Professor Ludvig Sollid
Hello, my name is Ludvig Sollid and I am a medical doctor and immunologist working in Oslo, Norway. I am the Director of the KG Jebsen Coeliac Disease Research Centre (JCoDiRC). Three and a half years ago, we received funding from the Norwegian foundation, Stiftelsen Kristian Gerhard Jebsen, to form a translational research centre on coeliac disease. We are delighted to announce that we have just been granted funding for a two year extension which will allow us to bring some of our basic research findings on coeliac disease to the benefit of patients.
The JCoDiRC consists of five research groups. One of which you have already met last year, that is the group of geneticist Cisca Wijmenga, based in Groningen, the Netherlands, now headed by Iris Jonkers and Sebo Withoff. The other group leaders are:
- Gastroenterologist, Knut Lundin
- Immunologist, Shuo-Wang Qiao
- Informatician, Geir Kjetil Sandve and
- Me, Immunologist, Ludvig Sollid.
Every day next week you will have the opportunity to learn more about the research from all these groups at the JCoDiRC in Oslo.
The immune system and coeliac disease
Immunology is about the body’s defense system that protects us against intruders like viruses and bacteria. Immunology is a central part of coeliac disease. The disease will develop when a person’s immune system treats gluten as an intruder which the body needs to protect itself against. Thus, coeliac disease will occur when an inappropriate and harmful immune response to gluten is mounted.
People who respond to gluten in this way have in common certain variants of HLA-DQ molecules. Which HLA variant a person carries is genetically determined. You will inherit your variants from your parents. HLA molecules are central players in the immune system. The HLA molecules present fragments of proteins (known as peptides) from virus and bacteria to immune cells called T cells.
Gluten is a protein and certain HLA molecules can also present gluten peptides. T cells have receptors (TCR) that recognise HLA molecules with gluten peptides attached to them.
The HLA-DQ variants (DQ2 and DQ8) that people with coeliac disease have in common have the unique ability to bind and present gluten peptides to T cells. This initiates a cascade of events that eventually gives damage to the lining of the gut – “BANG” - coeliac disease is established.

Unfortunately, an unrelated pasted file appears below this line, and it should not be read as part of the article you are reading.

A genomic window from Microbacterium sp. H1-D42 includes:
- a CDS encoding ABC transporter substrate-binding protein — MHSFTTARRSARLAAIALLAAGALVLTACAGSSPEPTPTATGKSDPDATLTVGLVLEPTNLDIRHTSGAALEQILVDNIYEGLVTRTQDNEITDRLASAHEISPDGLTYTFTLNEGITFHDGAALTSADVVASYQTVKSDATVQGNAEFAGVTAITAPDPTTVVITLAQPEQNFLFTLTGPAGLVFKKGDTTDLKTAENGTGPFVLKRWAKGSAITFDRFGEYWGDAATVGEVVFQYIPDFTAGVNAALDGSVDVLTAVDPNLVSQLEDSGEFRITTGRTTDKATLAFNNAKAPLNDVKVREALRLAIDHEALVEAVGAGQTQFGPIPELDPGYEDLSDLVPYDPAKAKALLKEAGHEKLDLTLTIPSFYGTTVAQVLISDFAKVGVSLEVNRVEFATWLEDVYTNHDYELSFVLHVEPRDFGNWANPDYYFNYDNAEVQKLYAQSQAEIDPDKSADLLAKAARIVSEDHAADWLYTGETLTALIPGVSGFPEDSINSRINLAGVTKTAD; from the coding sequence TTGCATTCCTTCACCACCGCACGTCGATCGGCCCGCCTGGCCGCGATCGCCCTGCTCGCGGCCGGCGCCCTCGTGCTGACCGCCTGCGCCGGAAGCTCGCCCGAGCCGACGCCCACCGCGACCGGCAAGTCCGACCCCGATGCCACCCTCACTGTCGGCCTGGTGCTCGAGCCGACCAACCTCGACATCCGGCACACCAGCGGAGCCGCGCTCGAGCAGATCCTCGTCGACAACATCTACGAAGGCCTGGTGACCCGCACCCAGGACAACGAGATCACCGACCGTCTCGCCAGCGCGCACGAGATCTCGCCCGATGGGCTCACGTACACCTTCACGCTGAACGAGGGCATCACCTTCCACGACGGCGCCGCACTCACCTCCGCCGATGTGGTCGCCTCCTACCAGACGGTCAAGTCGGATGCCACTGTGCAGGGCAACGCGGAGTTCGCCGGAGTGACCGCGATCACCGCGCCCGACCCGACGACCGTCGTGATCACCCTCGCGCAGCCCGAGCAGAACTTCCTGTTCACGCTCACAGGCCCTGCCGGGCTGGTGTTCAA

Can we cure coeliac disease?
My laboratory was central in the identification of the HLA molecules found in people with coeliac disease. We identified that the HLA-DQ2 and HLA-DQ8 molecules uniquely bind gluten peptides and we also worked out that T cells can recognise gluten peptides when they are attached to these HLA-DQ molecules. More recently, we have also identified the sequences of many of the gluten peptides that are harmful to people with coeliac disease. Over the last decade, we have discovered a number of things about the gluten specific T cells that has made us realise just how special these cells are, and that perhaps we can cure coeliac disease if we can eliminate these cells.
B cells – what are they?
In recent years, we have also worked on another important type of immune cell called B cells. B cells have surface molecules called B cell receptors that can also recognise proteins or other molecules (known as antigens). The B cell receptor is an antibody bound to the cell surface of the B cell.
One B cell can only recognise one antigen. When a B cell binds its antigen, it must talk to a T cell. If a B cell and T cell talk together, the B cell will change and start to produce and give off antibodies. These antibodies float around between cells and in the blood.
Coeliac disease is an autoimmune disease
We know that people with coeliac disease make antibodies to gluten. This is no surprise, given that their immune system wants to expel gluten. More surprisingly, their immune system also makes antibodies to an enzyme called transglutaminase 2 (TG2) which is a natural component of the body.